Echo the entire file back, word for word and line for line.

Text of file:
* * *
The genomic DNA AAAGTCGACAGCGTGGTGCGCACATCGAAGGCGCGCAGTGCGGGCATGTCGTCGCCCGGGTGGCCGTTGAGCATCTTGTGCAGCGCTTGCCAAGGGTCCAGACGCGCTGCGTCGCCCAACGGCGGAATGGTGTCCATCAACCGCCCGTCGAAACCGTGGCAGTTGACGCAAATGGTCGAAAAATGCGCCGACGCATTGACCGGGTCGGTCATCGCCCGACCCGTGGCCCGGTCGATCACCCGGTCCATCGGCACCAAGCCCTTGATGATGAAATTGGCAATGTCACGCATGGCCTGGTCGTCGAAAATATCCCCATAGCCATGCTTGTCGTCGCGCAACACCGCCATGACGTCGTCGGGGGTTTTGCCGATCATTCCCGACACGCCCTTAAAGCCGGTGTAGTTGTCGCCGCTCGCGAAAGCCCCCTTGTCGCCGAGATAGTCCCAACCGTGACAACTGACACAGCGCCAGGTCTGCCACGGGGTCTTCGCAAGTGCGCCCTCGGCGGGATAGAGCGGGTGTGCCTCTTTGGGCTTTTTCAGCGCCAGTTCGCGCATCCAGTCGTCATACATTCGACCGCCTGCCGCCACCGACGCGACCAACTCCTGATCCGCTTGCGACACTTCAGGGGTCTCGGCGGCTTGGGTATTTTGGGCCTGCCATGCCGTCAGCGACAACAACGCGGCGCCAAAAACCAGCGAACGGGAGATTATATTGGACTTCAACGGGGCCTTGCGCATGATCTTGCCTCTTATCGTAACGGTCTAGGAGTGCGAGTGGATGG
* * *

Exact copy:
The genomic DNA AAAGTCGACAGCGTGGTGCGCACATCGAAGGCGCGCAGTGCGGGCATGTCGTCGCCCGGGTGGCCGTTGAGCATCTTGTGCAGCGCTTGCCAAGGGTCCAGACGCGCTGCGTCGCCCAACGGCGGAATGGTGTCCATCAACCGCCCGTCGAAACCGTGGCAGTTGACGCAAATGGTCGAAAAATGCGCCGACGCATTGACCGGGTCGGTCATCGCCCGACCCGTGGCCCGGTCGATCACCCGGTCCATCGGCACCAAGCCCTTGATGATGAAATTGGCAATGTCACGCATGGCCTGGTCGTCGAAAATATCCCCATAGCCATGCTTGTCGTCGCGCAACACCGCCATGACGTCGTCGGGGGTTTTGCCGATCATTCCCGACACGCCCTTAAAGCCGGTGTAGTTGTCGCCGCTCGCGAAAGCCCCCTTGTCGCCGAGATAGTCCCAACCGTGACAACTGACACAGCGCCAGGTCTGCCACGGGGTCTTCGCAAGTGCGCCCTCGGCGGGATAGAGCGGGTGTGCCTCTTTGGGCTTTTTCAGCGCCAGTTCGCGCATCCAGTCGTCATACATTCGACCGCCTGCCGCCACCGACGCGACCAACTCCTGATCCGCTTGCGACACTTCAGGGGTCTCGGCGGCTTGGGTATTTTGGGCCTGCCATGCCGTCAGCGACAACAACGCGGCGCCAAAAACCAGCGAACGGGAGATTATATTGGACTTCAACGGGGCCTTGCGCATGATCTTGCCTCTTATCGTAACGGTCTAGGAGTGCGAGTGGATGG